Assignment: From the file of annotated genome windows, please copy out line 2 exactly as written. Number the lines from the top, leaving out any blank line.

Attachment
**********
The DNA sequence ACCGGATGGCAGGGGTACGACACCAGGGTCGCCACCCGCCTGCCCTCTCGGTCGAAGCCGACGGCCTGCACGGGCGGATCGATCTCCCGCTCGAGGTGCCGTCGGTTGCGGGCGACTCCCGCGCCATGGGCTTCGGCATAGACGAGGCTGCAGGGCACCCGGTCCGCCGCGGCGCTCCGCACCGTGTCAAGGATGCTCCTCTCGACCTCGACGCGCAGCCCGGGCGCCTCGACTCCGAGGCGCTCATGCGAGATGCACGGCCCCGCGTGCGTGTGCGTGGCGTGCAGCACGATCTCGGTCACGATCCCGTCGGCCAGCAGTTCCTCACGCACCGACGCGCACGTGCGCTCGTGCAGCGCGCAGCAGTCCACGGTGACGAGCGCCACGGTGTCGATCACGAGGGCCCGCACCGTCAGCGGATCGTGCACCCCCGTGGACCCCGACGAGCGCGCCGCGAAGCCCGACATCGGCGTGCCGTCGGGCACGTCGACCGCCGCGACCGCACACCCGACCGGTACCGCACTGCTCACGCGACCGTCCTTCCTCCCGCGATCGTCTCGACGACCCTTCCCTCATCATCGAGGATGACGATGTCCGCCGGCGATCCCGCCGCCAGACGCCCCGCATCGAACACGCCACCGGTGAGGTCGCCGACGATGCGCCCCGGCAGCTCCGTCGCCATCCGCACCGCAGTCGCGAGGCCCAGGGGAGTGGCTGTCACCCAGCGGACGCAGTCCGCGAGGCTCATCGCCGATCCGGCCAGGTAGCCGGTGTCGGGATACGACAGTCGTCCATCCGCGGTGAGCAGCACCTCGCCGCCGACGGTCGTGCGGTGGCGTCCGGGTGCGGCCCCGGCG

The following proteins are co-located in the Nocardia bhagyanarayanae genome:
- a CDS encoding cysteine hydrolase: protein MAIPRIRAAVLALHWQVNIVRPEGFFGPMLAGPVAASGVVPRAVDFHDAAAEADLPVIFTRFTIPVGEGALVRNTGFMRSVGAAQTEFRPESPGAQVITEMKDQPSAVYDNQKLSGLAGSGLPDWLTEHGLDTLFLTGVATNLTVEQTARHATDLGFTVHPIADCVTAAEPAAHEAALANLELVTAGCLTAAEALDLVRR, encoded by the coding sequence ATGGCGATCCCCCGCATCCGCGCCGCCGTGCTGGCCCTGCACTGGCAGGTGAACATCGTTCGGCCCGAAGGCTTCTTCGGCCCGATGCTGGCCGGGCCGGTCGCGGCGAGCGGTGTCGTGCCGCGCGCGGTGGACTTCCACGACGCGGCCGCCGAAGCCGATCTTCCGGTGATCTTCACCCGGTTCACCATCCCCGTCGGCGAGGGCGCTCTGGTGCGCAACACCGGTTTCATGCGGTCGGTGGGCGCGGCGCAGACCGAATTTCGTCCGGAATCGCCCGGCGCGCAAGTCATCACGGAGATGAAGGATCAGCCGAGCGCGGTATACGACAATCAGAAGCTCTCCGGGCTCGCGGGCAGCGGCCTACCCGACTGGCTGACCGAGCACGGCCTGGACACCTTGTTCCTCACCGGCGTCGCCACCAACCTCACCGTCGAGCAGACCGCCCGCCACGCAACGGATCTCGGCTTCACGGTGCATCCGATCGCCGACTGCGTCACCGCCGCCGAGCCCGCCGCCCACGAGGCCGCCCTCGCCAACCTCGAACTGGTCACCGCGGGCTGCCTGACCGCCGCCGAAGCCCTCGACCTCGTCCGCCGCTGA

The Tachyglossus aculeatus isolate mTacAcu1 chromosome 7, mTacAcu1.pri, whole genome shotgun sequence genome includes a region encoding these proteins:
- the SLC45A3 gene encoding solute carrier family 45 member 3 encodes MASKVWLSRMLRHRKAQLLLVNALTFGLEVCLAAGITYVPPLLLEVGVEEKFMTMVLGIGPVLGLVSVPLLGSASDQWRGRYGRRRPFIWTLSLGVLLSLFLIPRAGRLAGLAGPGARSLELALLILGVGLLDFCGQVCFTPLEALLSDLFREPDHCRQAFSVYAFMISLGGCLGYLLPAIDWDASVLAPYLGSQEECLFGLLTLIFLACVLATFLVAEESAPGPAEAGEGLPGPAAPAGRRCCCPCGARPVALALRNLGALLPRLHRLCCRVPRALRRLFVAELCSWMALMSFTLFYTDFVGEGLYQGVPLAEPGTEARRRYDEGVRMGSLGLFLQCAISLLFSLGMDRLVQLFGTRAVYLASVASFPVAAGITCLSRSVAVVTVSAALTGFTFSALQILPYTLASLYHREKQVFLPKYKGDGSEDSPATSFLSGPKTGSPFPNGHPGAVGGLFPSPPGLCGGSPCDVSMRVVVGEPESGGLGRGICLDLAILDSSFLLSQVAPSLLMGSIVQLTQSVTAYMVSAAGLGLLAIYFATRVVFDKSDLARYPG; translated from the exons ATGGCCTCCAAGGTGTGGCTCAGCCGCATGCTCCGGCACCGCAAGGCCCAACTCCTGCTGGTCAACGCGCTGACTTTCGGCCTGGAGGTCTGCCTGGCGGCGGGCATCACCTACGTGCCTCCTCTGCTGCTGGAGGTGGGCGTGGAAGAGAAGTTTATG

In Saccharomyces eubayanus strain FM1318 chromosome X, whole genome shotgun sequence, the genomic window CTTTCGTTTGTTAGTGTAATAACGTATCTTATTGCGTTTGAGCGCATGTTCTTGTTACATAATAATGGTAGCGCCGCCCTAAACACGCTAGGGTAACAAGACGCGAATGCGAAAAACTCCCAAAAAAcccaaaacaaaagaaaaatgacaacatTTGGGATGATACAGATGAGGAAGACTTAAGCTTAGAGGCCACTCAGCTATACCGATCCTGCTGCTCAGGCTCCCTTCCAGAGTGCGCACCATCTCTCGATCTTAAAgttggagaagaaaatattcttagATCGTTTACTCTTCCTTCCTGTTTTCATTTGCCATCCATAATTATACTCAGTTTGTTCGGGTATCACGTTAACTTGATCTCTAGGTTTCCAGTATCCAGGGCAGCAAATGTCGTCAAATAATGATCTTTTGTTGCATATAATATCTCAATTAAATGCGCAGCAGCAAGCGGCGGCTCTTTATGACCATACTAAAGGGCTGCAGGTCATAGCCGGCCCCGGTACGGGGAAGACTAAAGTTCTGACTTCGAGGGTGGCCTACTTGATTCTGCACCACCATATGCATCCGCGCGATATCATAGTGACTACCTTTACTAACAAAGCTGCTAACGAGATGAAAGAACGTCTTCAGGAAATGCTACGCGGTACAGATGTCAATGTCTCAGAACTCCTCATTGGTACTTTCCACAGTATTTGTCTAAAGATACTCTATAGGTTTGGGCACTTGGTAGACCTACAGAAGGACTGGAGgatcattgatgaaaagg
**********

The following proteins are co-located in the Nocardia bhagyanarayanae genome: